In the new box you would reconnect the thermostat in the same manner as it is connected now if both old cables reached. Otherwise in the old box keep the two old white wires connected just to each other. Connect one old black to the new black and the other old black to the new white. Connect all bare wires from all cables together, and have a short length from that joint fastened to the box itself. The "top bracket", and also a "bottom bracket" (probably taken from the new box), need to be put back to hold the cables in place against the back of the box. Put a black or red band of tape or Magic Marker on both ends of the new white wire.

Your building code may now permit variations such as plastic boxes or cables without metal sheaths but I won't write a long treatise here to discuss all the permutations. I will point out that when wires or cables not in metal sheaths go through metal studs, the edges of the hole in the stud have to have to be lined with a bushing to prevent cutting the wires.

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Last edited by AllanJ; 12-29-2008 at 09:27 AM.
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Old 12-29-2008, 09:11 AM   #3
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Help move baseboard heater thermostat and avoid electrocution


Allan,

Thanks for the reply. Makes perfect sense. I was unsure if "low voltage" hookups needed a junction box. I suspect based on the location of my main panel (located left) and baseboard heater (located right) that the cable will not be long enough to bend into the desired place or it will have to be placed higher on the wall.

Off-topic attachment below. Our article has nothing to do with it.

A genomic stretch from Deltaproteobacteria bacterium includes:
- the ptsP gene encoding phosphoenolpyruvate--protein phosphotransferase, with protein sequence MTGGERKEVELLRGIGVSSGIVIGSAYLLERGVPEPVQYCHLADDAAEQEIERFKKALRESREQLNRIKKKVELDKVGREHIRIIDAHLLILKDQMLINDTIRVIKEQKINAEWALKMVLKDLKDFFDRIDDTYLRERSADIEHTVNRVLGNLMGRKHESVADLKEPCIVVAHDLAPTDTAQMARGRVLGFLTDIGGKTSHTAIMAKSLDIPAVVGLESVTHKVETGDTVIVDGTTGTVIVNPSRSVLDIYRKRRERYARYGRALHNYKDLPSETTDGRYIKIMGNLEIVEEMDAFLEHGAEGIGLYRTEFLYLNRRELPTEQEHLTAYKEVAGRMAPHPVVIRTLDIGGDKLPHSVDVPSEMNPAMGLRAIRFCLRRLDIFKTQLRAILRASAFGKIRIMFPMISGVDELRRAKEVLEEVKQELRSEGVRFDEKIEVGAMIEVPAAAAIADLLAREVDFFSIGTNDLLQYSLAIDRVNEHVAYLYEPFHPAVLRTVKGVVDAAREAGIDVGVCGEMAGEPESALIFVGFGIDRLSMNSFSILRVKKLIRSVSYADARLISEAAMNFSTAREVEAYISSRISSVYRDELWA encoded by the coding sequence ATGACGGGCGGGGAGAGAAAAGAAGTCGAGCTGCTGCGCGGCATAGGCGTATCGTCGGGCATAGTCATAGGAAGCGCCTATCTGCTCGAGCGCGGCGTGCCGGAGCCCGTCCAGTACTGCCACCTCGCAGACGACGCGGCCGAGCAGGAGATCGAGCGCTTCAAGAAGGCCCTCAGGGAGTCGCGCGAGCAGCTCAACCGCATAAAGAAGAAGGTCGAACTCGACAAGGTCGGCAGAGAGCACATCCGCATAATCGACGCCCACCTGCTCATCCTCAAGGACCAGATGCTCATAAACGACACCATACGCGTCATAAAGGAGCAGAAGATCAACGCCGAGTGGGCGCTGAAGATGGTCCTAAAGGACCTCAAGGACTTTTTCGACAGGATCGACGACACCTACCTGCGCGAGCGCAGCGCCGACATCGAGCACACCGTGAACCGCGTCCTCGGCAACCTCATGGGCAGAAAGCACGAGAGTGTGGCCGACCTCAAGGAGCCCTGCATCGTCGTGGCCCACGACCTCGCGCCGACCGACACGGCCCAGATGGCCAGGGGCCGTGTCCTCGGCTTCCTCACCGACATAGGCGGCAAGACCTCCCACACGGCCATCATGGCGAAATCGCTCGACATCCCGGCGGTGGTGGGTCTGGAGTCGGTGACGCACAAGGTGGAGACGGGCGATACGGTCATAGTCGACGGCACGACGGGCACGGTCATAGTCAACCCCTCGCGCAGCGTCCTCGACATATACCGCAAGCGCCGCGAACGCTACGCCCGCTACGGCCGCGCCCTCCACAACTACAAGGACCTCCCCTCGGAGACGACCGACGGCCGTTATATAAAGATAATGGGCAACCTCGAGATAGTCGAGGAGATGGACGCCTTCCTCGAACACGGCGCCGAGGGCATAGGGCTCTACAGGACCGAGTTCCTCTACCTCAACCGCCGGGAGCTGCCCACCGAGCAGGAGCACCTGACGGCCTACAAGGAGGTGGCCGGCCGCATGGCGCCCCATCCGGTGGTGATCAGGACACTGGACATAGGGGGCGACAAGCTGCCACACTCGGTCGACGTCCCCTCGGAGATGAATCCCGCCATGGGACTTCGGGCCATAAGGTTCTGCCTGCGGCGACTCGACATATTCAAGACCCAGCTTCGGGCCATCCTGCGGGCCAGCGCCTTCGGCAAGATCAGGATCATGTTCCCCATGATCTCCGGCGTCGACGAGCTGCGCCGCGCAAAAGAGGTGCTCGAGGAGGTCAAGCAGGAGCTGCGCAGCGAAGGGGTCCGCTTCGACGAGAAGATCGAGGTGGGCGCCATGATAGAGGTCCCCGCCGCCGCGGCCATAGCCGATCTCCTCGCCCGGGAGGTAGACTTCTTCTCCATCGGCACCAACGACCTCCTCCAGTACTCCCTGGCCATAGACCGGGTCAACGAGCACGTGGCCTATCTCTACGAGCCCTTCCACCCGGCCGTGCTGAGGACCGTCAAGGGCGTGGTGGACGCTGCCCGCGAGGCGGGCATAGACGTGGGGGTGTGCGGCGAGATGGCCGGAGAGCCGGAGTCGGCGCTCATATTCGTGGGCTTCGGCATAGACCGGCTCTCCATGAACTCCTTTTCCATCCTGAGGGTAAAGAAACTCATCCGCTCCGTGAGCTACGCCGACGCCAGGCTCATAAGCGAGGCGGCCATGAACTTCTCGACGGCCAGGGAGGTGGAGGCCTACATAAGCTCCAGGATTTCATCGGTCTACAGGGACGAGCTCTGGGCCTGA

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Old 12-29-2008, 10:55 AM   #4
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Help move baseboard heater thermostat and avoid electrocution


Psst! This is not a low voltage hookup. Electric baseboards almost always run full line voltage and amperage (240, occasionally 120 ,volt) through the thermostat which must be intended for electric heating!

Generally low voltage circuits such as for furnace thermostats and doorbells and speakers do not require junction boxes; the wires may simply poke through the wall.
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Last edited by AllanJ; 12-29-2008 at 11:03 AM.
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Old 12-29-2008, 11:25 AM   #5
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Help move baseboard heater thermostat and avoid electrocution


Quote:
Originally Posted by Gunserotti View Post
I was unsure if "low voltage" hookups needed a junction box.
Good thing you didn't poke around in this box too much as it is high voltage (per residential standards). Two immediate clues are the cable conductor size (looks like 14 or 12awg) and the addition of a ground wire.